How we made 'A Timeline Of The Plague Year'

Blog by Joanna Booth , Rupert Read , Ian Sinclair
Date17 Jun 2021

After creating and then updating a timeline of the pandemic every week since April 2020, in April 2021 Ian Sinclair and Rupert Read, working with editor Joanna Booth, published a free eBook A Timeline Of The Plague Year: A Comprehensive Record of the Government’s Response to the Coronavirus Crisis

The impetus for the timeline came from a sense Rupert had, in February-March 2020, of the then emerging coronavirus pandemic in the UK as being, in the words of Richard Horton, Editor-in-Chief of The Lancet medical journal, a ‘national scandal’. This was especially true when compared to the appropriately rapid and precautious response to Covid-19 that occurred in many other island states, such as Taiwan and New Zealand. 

Ian had known Rupert since they were contributors to a progressive weekly column in the Eastern Daily Press regional newspaper in the mid-2000s. After being invited by Rupert on 1 April 2020 to join him in compiling a timeline of the crisis, Ian led on developing the content of the timeline, and Rupert added to it and arranged for its publication in Byline Times

The timeline was also borne out of a realisation and frustration the media were failing to hold the government to account, and failing to educate the public about the dangers the virus presented to the nation.

Like many people, in the first weeks of the crisis, journalists seemed stunned by the sheer speed of events and the paradigm shift politics and society were undergoing. Arguably too, as with previous national crises, much of the media were very sympathetic to the government’s position in the early part of the pandemic.

To highlight just one egregious example from the liberal, critical end of the mainstream press, on 14 March 2020, the Guardian published a full page article titled ‘Which activities are safe and which should people avoid?’ written by science correspondent Hannah Devlin. Paul Hunter, Professor in Medicine at the University of East Anglia, is quoted extensively in the piece, saying he would not stop visiting his elderly relatives, that it was OK to visit the pub, and that from the perspective of individual risk there was not a strong argument for avoiding big sporting events.

Just over a week after this reckless journalism was published, the Prime Minister announced an unprecedented national lockdown. Of course, there have been many important and critical news reports – much of our timeline is made up of them, after all – but to quote Edward Herman and Noam Chomsky, ‘That a careful reader looking for a fact can sometimes find it with diligence and a sceptical eye tells us nothing about whether that fact received the attention and context it deserved, whether it was intelligible to the reader or effectively distorted or suppressed.’ 

After the Byline Times piece received a lot of positive attention on Twitter and elsewhere, Ian and Rupert agreed to continue to update the timeline. And with the media performance improving in March 2020, the aim shifted a little – from highlighting critical information being ignored by the media to compiling the most comprehensive record of the government’s response to the pandemic. The plan was to create a detailed account of the pandemic, which would be useful to anyone interested in following the key events of the crisis as it progressed, and also to historians studying the pandemic in the future.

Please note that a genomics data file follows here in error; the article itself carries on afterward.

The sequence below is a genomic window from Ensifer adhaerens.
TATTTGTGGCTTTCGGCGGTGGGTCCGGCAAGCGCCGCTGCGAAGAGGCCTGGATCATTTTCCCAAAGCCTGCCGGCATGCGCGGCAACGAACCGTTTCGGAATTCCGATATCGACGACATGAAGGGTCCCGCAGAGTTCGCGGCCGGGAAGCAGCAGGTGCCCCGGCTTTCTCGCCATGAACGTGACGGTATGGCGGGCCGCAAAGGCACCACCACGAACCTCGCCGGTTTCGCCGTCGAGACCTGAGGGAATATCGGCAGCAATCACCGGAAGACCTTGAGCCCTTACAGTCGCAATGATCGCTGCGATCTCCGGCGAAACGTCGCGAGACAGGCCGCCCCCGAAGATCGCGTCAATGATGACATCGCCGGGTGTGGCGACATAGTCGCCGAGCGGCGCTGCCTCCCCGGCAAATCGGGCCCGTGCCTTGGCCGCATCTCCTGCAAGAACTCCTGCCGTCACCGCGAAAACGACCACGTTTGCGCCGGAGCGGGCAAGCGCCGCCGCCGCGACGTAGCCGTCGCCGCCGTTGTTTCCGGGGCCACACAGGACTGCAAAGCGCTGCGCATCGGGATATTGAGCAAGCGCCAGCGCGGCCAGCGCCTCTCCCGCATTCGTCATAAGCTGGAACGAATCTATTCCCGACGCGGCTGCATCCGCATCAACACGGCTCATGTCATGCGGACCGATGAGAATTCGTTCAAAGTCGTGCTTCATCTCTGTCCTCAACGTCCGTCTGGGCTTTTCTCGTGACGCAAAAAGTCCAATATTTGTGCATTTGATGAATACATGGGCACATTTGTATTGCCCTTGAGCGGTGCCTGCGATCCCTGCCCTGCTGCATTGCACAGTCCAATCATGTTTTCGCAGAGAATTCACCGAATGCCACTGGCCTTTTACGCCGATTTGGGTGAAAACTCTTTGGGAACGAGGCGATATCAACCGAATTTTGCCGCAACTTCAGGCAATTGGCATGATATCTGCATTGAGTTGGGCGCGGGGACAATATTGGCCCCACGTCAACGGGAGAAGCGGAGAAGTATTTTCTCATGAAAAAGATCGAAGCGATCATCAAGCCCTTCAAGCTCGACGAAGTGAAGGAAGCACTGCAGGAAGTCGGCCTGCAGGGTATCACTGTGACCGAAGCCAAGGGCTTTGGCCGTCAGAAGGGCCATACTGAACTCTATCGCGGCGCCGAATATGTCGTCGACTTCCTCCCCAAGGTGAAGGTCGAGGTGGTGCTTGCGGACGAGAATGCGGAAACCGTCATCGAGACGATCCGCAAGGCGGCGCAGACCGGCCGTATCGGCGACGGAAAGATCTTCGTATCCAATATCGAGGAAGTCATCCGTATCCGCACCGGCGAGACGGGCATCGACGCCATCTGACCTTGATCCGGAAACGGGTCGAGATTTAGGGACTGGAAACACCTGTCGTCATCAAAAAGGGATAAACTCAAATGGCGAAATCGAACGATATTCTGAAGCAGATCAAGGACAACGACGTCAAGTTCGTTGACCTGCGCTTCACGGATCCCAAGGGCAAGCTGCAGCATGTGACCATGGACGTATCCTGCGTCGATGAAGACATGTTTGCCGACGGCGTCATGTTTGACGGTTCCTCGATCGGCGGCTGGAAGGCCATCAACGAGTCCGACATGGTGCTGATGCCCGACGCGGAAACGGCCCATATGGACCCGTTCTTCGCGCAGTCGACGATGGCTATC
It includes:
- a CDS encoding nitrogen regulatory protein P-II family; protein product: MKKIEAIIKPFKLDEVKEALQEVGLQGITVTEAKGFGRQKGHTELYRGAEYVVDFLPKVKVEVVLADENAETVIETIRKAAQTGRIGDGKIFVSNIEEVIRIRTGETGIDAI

It was agreed the timeline would, as much as possible, be based on mainstream sources – the press, television and radio news, medical journals, health experts and organisations, trade unions, polling organisations, etc. – and presented in a broadly neutral manner to allow the reader to make up their mind about events. Nicholson Baker’s 2008 book Human Smoke: The Beginnings of World War II, the End of Civilization was a key influence on Ian when it came to considering the format and tone of the timeline. 

Accordingly, the timeline was updated every week between April 2020 and 30 March 2021 and, for simplicity and speed, published on Ian’s Medium blog. Others have compiled timelines at various stages of the crisis – the anti-Brexit campaign group Led By Donkeys created an impressive timeline, audaciously projecting it onto Barnard Castle – but true to our aim we are confident our timeline is by some distance the most comprehensive record of the government’s response to the pandemic in the UK.

Joanna contacted Ian and Rupert in late 2020 suggesting the timeline be made into an eBook. Documenting the events in a book was important not only as evidence but for posterity, Joanna believed. This was public knowledge that needed to be kept safe. 

Working at speed – with Joanna completing the difficult editing work, Rupert and Ian getting endorsement quotes from Michael Rosen, Peter Tatchell, John Ashton, Nafeez Ahmed and Molly Scott Cato, and the title borrowed from Daniel Defoe – we were able to publish the book on 15 April 2021.

With over 150,000 now dead from covid and the UK government refusing to establish an independent public inquiry into its response to the pandemic, we believe Horton’s April 2020 charge against the government to be more pertinent than ever: ‘They really are scared that the verdict of history is going to condemn them for contributing to the deaths of tens of thousands of British citizens. They are desperately trying to rewrite the timeline of what happened. And we must not let them do that.’ 

This article is an adapted version of the introduction to A Timeline Of The Plague Year: A Comprehensive Record of the UK Government’s Response to the Coronavirus Crisis by Ian Sinclair and Rupert Read.

A Timeline Of The Plague Year is available as a free PDF download, free eBook and pay-to-print book from https://covidtheplagueyear.wordpress.com